Ikhlaas with her mother
International Medical Corps has been working in Somalia since 1991. At the height of the drought and famine crisis in 2011, International Medical Corps resumed operations in Mogadishu after several years of being unable to access the city due to the control of various armed groups. Since then, International Medical Corps has provided critically needed primary health care services to affected populations, particularly internally displaced persons (IDPs).
With the support of generous donors, International Medical Corps began directly managing two permanent clinics in the Wadajir and Wardhigley Districts in Mogadishu. International Medical Corps has provided extensive training to clinic staff to improve their short- and long-term ability to provide high-quality health care to Mogadishu’s residents. International Medical Corps recently upgraded these two primary health care clinics in Mogadishu into health centers, which offer IDPs and other vulnerable populations an integrated, comprehensive package of primary health care services including comprehensive antenatal care and planned basic emergency obstetric and neonatal care.
On December 30, 2013, an 11 month old baby girl named Ikhlaas, who was suffering from oral thrush - a fungal infection in the mouth - and abdominal pain, was brought by her mother to see the consultant nurse at the International Medical Corps supported health center in the Wadajir District. Ikhlaas's family is currently living in the Siliga IDP camp that is located next the health center. Her entire family including her sisters, brother and mother have accessed health care services from International Medical Corps’ clinic including vaccination services (Expanded Program on Immunization), free treatment services and health education sessions.
Unfortunately, this is not the first time little Ikhlaas has had to visit International Medical Corps’ clinic. The first time she was seen, Ikhlaas was only six months old and was successfully treated for dysentery. During this particular visit, Ikhlaas was examined by our physician, treated and discharged on the same day. Ikhlaas’s mother continues to recognize International Medical Corps’ health center as the best place for her to seek health care services. She expressed her satisfaction of the services offered while adding that these crucial services are essential to the overall health of the IDP community.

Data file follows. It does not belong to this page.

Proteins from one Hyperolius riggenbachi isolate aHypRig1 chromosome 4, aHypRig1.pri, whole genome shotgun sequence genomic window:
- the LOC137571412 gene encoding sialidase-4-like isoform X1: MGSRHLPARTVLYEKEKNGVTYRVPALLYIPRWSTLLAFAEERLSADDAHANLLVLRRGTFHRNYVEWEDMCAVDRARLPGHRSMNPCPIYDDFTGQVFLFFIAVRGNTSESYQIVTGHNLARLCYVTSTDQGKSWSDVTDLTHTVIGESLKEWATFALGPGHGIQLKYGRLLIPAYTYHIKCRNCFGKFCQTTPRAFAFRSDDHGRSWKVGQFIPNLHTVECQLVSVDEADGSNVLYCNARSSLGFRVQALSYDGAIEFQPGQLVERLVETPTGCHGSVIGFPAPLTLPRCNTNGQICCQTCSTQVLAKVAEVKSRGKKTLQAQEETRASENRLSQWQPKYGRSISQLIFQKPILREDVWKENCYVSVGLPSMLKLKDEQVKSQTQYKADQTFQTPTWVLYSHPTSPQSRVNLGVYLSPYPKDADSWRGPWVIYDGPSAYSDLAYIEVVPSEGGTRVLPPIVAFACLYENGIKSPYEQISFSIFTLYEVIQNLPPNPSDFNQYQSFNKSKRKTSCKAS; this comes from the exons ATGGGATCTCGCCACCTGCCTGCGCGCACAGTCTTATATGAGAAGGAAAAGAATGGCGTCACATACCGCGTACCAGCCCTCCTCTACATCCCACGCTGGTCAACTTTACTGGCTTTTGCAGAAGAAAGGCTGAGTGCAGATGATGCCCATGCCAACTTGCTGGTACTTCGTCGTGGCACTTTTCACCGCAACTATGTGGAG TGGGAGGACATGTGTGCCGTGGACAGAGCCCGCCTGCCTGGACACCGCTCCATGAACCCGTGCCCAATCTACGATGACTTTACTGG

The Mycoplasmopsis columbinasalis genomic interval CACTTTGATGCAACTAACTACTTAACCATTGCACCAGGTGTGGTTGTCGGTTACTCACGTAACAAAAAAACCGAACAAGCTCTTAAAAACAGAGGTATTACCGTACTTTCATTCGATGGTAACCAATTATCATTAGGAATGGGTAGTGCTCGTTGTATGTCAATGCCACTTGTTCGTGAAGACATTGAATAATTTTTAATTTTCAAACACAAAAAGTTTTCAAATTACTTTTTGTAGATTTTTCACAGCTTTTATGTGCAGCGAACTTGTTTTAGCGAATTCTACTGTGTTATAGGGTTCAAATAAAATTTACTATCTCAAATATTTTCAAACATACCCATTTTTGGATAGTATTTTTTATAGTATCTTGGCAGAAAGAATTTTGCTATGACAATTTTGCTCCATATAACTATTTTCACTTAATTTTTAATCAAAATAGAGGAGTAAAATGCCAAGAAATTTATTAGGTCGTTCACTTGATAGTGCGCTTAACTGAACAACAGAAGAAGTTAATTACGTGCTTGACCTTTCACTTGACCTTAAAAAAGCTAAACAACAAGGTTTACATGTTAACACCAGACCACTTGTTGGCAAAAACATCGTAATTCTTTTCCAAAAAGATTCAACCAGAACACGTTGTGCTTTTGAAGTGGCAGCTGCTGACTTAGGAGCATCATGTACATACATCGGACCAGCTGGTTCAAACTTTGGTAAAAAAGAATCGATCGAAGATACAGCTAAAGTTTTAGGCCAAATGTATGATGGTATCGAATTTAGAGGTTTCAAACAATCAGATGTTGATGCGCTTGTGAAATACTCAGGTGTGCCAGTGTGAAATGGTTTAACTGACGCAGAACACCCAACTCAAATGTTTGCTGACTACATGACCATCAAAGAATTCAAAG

Over the next 5-6 months, International Medical Corps will continue its operations in this clinic and others like it serving the IDP community. In addition to supporting services at the health center, International Medical Corps plans to support implementation of a vaccination campaign with supplies provided by U.N. Children’s Fund (UNICEF), engage the clinic staff in the national polio campaign, and contribute to the coordination of health activities in Mogadishu.
While the drought crisis has largely been resolved, the IDP population in Mogadishu has not significantly decreased due to continued unrest in the county, and the needs of IDPs remain high. Compounding this problem, the recent reduction of NGO operations in Mogadishu and across Somalia have resulted in higher demands on International Medical Corps’ clinics. Therefore, International Medical Corps intends to remain operational in Mogadishu for the foreseeable future, despite security challenges, in order to continue providing services to those beneficiaries in need.
The doctor examining Ikhlaas
The doctor writing down his diagnosis
The doctor handing Ikhlaas' mother a prescription